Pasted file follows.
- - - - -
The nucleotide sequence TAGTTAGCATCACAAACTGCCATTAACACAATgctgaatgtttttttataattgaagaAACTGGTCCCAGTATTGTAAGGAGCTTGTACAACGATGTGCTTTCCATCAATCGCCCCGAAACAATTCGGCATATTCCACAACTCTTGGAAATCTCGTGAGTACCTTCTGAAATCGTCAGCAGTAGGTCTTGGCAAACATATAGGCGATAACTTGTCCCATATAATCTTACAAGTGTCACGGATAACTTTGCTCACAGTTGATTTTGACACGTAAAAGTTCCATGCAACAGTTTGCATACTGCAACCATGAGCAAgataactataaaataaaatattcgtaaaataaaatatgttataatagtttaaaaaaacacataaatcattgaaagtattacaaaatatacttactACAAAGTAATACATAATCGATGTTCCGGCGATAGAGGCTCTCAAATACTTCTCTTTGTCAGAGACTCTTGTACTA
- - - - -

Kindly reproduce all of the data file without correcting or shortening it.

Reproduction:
The nucleotide sequence TAGTTAGCATCACAAACTGCCATTAACACAATgctgaatgtttttttataattgaagaAACTGGTCCCAGTATTGTAAGGAGCTTGTACAACGATGTGCTTTCCATCAATCGCCCCGAAACAATTCGGCATATTCCACAACTCTTGGAAATCTCGTGAGTACCTTCTGAAATCGTCAGCAGTAGGTCTTGGCAAACATATAGGCGATAACTTGTCCCATATAATCTTACAAGTGTCACGGATAACTTTGCTCACAGTTGATTTTGACACGTAAAAGTTCCATGCAACAGTTTGCATACTGCAACCATGAGCAAgataactataaaataaaatattcgtaaaataaaatatgttataatagtttaaaaaaacacataaatcattgaaagtattacaaaatatacttactACAAAGTAATACATAATCGATGTTCCGGCGATAGAGGCTCTCAAATACTTCTCTTTGTCAGAGACTCTTGTACTA